The founding fathers never intended for corporations to have any intrinsic rights, which is why the U.S. Constitution makes no mention of corporations. And because they feared further power-plays by new American corporations, they gave citizens - via their state legislatures - the right to define and instruct corporations through charters (the certificates of incorporation) and state constitutions. In exchange for the charter, a corporation was obligated to obey all laws, to serve the common good, and to cause no harm. Incorporation was a privilege, not a right. When a corporation caused harm or exceeded its authority, the state legislature could act to revoke its charter, and until the late 1800's this was done hundreds of times. The process was surprisingly straightforward. Citizens understood that they were the Sovereign People, and they used their authority and responsibility to define, instruct, and control the subordinate legal entity known as the corporation. The earliest profit-making corporations were chartered to build turnpikes, canals and bridges. Not-for-profit charters were issued to establish libraries, churches, firehouses, charitable associations, and municipalities.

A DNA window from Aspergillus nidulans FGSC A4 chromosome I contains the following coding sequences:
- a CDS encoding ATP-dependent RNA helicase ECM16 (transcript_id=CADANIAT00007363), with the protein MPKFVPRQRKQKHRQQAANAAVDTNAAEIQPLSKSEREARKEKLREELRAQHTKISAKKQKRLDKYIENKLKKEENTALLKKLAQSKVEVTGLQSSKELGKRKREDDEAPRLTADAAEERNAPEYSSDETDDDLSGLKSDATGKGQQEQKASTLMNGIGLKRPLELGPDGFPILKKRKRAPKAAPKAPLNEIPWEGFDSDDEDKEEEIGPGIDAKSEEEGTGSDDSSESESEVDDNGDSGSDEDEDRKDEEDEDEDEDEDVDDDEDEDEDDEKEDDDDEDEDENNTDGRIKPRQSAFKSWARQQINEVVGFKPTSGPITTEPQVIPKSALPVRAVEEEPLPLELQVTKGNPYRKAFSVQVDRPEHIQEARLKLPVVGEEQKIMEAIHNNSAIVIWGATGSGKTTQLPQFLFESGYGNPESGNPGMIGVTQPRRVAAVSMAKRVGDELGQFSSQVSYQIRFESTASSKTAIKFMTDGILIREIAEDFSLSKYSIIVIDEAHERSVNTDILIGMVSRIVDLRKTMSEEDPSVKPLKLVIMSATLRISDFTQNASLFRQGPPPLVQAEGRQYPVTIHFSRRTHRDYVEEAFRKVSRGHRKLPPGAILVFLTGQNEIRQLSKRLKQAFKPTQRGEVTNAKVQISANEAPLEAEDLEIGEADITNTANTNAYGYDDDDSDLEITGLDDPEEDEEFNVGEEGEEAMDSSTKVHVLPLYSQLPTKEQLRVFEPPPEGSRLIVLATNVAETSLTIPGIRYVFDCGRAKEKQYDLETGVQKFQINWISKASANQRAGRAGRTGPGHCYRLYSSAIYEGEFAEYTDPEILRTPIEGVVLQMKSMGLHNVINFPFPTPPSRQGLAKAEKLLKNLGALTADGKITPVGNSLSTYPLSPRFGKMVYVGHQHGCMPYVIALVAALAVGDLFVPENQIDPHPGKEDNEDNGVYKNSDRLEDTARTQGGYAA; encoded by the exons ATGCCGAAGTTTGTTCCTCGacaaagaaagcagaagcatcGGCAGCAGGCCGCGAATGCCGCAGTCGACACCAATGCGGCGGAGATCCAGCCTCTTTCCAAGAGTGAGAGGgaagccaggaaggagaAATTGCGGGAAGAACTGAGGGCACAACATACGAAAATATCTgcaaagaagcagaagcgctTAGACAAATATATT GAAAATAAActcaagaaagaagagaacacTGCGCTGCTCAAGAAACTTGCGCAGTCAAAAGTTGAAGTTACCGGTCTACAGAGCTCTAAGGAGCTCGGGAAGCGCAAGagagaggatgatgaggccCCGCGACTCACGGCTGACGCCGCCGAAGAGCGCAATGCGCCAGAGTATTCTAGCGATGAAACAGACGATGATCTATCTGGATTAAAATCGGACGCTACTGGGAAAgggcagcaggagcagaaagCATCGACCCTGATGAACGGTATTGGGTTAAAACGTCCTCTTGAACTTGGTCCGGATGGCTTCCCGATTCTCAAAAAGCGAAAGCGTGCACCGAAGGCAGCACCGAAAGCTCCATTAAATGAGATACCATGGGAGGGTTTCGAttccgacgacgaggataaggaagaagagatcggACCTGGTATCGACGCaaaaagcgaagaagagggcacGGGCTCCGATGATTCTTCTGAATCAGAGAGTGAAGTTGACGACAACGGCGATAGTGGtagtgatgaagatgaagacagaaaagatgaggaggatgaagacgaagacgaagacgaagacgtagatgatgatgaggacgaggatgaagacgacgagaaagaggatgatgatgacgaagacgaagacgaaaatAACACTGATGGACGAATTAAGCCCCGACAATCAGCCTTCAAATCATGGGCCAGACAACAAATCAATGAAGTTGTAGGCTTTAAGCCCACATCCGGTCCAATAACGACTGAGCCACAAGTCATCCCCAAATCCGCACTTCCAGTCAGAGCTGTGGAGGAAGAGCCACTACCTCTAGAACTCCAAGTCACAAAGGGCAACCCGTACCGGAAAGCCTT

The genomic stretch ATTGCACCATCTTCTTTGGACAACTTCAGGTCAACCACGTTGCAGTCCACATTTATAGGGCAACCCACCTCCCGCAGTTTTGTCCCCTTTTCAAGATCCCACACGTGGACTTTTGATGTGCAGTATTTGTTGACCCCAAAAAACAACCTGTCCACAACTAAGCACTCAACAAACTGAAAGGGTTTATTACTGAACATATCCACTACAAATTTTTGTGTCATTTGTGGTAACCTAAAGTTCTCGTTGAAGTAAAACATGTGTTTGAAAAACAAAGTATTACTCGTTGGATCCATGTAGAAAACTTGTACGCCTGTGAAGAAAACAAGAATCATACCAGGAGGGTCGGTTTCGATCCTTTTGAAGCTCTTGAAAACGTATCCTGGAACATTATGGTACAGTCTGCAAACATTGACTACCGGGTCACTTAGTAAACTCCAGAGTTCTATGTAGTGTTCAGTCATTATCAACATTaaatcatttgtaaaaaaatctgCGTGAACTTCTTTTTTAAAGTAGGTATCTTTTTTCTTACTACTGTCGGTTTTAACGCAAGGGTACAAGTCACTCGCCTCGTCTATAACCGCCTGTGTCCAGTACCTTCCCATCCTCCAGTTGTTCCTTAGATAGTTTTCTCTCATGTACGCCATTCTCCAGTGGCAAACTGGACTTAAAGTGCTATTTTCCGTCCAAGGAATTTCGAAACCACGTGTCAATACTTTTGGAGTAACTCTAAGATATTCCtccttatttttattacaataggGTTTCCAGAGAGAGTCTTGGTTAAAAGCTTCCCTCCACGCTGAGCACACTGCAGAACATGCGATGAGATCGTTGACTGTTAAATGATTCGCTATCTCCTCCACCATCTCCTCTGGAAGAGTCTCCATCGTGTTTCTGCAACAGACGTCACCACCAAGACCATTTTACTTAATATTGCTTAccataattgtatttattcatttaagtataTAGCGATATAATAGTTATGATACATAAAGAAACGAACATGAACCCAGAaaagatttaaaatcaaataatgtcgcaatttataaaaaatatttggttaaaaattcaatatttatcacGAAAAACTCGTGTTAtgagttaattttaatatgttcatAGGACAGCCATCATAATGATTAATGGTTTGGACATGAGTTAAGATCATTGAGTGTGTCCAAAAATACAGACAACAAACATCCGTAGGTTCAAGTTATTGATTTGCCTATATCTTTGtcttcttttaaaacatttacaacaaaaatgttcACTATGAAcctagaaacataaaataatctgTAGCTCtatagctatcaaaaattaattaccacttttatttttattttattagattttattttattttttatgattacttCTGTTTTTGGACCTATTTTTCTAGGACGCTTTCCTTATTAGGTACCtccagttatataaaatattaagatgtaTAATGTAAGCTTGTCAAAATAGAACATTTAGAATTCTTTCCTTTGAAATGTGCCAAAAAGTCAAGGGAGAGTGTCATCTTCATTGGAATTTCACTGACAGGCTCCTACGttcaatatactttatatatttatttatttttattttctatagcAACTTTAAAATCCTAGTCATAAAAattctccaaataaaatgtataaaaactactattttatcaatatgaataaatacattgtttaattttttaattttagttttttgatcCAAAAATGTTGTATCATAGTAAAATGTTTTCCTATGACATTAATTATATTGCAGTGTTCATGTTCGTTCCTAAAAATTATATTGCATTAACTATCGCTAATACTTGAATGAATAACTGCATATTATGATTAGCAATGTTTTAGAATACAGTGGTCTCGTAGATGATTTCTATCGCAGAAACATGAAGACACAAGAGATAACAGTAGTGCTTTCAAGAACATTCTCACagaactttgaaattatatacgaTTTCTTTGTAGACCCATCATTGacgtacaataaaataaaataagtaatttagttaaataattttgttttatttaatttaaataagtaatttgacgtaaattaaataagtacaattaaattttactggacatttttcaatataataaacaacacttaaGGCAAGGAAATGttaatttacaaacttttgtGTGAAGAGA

Here are just a few of the limitations We The People once placed on corporations:

* Corporations were required to have a clear purpose, to be fulfilled but not exceeded.

* Corporate charters were granted for a specific period of time, usually 10 to 30 years, and the corporation ceased to exist after that time unless its charter was renewed.

* Corporations were prohibited from owning stock in other corporations in order to prevent them from extending their power inappropriately.

* All corporation records and documents were open to the public (or appropriate offices of state government).